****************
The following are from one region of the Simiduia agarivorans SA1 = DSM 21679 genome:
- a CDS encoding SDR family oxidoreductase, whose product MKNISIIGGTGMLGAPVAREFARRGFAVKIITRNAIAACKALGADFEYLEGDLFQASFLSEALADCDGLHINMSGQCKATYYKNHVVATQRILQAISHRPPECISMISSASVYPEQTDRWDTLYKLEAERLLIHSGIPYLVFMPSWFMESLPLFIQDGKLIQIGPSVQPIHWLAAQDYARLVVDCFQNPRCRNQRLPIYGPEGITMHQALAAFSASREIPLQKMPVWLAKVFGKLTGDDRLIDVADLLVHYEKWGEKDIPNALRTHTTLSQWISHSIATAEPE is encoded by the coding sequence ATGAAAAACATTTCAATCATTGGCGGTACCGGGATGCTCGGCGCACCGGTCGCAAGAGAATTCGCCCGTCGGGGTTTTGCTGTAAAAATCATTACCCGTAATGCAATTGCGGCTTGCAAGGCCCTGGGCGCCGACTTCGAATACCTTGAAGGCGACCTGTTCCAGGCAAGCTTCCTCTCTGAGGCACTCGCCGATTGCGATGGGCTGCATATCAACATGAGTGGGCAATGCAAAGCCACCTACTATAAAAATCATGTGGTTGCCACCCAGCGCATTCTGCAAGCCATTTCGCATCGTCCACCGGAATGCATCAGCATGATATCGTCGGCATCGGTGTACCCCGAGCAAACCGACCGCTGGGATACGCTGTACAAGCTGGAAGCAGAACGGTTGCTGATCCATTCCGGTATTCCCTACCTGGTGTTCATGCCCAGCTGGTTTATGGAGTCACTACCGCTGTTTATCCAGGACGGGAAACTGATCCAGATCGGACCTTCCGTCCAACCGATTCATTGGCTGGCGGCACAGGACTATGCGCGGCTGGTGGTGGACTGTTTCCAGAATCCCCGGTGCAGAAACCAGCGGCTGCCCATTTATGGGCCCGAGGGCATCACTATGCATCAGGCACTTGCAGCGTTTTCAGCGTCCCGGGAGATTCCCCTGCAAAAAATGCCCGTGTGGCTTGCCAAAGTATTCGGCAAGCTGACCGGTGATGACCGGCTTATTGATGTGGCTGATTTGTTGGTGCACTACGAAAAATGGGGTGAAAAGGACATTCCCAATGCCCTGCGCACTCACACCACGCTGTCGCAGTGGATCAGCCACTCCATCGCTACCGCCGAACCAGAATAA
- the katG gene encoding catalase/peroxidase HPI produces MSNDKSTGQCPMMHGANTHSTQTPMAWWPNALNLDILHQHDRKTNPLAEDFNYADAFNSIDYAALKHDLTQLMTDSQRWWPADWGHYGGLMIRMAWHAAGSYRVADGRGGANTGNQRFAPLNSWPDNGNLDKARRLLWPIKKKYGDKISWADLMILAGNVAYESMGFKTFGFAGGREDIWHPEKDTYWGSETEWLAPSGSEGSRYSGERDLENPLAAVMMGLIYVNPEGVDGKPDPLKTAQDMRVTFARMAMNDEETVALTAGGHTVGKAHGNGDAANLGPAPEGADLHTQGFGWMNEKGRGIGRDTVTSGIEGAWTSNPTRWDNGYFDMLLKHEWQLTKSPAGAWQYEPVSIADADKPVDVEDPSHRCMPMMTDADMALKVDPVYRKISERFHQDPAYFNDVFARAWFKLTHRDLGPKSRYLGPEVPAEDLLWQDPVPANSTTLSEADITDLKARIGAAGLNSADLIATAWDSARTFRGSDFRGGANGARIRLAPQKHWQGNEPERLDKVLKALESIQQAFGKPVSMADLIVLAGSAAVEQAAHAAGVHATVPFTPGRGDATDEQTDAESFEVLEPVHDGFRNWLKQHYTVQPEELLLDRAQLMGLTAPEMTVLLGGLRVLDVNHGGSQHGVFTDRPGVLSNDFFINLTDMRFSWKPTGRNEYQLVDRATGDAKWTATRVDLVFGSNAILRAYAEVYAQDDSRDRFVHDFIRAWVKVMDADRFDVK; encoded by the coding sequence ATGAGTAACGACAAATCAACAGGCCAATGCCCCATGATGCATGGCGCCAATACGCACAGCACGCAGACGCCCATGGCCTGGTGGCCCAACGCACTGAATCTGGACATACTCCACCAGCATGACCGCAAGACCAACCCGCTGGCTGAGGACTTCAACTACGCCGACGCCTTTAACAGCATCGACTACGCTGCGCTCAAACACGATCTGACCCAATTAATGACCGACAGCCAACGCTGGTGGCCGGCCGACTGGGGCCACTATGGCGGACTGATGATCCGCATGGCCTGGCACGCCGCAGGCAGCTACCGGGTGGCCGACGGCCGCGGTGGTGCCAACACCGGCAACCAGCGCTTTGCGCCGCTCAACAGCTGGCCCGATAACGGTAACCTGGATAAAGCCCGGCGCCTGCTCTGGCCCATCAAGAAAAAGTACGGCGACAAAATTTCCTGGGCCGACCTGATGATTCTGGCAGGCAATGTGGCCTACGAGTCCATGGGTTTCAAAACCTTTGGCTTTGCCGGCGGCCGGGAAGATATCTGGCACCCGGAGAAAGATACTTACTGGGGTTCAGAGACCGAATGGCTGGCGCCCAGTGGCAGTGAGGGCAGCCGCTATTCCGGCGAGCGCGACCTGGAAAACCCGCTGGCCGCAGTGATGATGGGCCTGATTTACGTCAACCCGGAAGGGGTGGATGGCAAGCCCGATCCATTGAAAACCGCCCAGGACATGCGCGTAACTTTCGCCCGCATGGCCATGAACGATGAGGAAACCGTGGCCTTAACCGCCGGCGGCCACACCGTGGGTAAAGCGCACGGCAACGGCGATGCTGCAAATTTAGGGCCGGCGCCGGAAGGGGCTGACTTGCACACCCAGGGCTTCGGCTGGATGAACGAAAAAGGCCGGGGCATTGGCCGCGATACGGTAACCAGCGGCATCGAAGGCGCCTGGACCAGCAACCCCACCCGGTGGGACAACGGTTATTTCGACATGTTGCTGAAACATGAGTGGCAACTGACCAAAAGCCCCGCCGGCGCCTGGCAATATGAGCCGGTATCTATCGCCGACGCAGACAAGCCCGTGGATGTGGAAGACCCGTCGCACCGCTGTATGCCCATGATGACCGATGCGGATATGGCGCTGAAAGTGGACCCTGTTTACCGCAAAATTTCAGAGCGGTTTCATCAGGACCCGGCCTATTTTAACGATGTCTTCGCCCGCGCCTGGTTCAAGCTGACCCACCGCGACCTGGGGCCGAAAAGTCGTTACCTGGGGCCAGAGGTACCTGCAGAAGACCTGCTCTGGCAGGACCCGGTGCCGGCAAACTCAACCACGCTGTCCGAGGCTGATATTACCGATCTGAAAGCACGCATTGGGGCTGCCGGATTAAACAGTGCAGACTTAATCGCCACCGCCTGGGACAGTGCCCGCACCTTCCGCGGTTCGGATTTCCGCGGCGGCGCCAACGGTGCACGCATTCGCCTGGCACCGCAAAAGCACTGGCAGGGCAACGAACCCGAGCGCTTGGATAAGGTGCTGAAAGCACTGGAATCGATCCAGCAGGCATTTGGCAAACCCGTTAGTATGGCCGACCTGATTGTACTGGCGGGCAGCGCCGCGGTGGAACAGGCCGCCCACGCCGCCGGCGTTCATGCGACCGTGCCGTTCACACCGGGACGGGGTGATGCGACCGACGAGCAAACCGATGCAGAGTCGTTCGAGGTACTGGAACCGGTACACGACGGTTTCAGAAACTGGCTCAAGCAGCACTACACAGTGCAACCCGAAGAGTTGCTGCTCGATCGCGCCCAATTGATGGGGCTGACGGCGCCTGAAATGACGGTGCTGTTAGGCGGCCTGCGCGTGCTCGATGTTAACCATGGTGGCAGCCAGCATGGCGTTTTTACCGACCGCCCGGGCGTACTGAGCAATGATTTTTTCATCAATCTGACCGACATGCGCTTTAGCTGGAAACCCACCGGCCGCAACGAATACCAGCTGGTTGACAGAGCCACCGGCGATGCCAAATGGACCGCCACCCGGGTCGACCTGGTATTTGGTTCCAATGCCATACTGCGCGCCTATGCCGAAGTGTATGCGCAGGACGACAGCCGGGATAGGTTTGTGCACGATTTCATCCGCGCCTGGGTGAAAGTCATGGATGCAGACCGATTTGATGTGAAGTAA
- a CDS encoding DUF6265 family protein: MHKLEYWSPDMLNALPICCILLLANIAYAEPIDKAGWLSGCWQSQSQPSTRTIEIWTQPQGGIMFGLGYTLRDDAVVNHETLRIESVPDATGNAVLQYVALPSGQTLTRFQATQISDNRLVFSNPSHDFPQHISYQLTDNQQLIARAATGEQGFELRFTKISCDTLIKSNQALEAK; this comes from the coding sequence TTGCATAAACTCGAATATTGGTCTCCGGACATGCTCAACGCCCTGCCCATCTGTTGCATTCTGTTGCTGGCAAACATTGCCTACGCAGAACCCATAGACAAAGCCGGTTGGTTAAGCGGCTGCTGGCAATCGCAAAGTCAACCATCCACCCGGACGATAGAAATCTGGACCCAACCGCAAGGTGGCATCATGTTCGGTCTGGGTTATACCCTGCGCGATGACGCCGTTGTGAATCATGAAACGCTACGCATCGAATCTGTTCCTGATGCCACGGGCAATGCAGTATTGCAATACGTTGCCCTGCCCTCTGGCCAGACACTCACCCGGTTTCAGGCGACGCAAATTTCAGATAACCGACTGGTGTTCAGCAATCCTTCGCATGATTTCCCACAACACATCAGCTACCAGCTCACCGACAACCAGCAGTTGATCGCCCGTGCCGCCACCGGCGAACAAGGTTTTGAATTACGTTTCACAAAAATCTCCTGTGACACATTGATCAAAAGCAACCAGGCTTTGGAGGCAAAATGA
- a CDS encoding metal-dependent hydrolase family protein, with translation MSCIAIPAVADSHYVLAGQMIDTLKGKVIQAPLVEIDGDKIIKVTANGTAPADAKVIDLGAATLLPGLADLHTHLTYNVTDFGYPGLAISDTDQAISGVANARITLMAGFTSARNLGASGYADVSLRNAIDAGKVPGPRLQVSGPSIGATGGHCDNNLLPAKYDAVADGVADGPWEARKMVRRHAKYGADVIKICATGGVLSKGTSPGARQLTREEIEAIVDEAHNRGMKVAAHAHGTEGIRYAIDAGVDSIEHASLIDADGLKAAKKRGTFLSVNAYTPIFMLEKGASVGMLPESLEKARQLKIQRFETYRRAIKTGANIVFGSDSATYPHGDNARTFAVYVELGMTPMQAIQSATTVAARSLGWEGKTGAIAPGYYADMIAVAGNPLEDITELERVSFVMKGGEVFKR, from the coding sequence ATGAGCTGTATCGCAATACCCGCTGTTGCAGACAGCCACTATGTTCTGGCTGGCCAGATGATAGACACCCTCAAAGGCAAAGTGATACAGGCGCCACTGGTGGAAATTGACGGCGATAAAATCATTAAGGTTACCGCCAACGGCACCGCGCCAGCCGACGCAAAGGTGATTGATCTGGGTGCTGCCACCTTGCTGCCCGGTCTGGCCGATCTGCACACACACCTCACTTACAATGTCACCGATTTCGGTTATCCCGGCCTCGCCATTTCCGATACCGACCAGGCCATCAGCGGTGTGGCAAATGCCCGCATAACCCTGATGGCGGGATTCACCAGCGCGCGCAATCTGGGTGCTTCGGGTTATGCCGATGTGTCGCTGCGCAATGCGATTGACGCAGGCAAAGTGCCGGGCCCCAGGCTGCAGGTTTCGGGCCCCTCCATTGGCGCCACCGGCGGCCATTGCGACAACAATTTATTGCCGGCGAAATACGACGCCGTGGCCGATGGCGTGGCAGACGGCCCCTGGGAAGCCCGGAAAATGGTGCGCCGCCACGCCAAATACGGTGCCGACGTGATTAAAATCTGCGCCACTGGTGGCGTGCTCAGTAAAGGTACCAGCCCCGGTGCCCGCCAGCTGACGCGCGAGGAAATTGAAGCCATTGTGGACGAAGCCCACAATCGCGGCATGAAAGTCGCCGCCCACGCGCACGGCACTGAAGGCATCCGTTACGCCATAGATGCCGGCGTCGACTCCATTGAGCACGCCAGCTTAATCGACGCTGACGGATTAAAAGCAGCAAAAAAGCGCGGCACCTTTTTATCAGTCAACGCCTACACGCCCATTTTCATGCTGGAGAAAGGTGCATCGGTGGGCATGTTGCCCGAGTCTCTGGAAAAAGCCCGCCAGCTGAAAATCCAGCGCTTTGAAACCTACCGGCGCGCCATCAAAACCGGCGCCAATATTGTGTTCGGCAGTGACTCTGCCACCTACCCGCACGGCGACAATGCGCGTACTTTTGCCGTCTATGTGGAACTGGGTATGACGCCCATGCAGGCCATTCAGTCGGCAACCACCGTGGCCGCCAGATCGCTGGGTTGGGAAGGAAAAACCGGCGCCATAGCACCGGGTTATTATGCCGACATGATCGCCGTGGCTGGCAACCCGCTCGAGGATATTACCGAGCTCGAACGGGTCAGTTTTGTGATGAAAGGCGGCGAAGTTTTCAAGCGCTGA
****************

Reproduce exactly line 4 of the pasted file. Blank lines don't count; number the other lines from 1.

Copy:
- a CDS encoding DUF6265 family protein: MHKLEYWSPDMLNALPICCILLLANIAYAEPIDKAGWLSGCWQSQSQPSTRTIEIWTQPQGGIMFGLGYTLRDDAVVNHETLRIESVPDATGNAVLQYVALPSGQTLTRFQATQISDNRLVFSNPSHDFPQHISYQLTDNQQLIARAATGEQGFELRFTKISCDTLIKSNQALEAK; this comes from the coding sequence TTGCATAAACTCGAATATTGGTCTCCGGACATGCTCAACGCCCTGCCCATCTGTTGCATTCTGTTGCTGGCAAACATTGCCTACGCAGAACCCATAGACAAAGCCGGTTGGTTAAGCGGCTGCTGGCAATCGCAAAGTCAACCATCCACCCGGACGATAGAAATCTGGACCCAACCGCAAGGTGGCATCATGTTCGGTCTGGGTTATACCCTGCGCGATGACGCCGTTGTGAATCATGAAACGCTACGCATCGAATCTGTTCCTGATGCCACGGGCAATGCAGTATTGCAATACGTTGCCCTGCCCTCTGGCCAGACACTCACCCGGTTTCAGGCGACGCAAATTTCAGATAACCGACTGGTGTTCAGCAATCCTTCGCATGATTTCCCACAACACATCAGCTACCAGCTCACCGACAACCAGCAGTTGATCGCCCGTGCCGCCACCGGCGAACAAGGTTTTGAATTACGTTTCACAAAAATCTCCTGTGACACATTGATCAAAAGCAACCAGGCTTTGGAGGCAAAATGA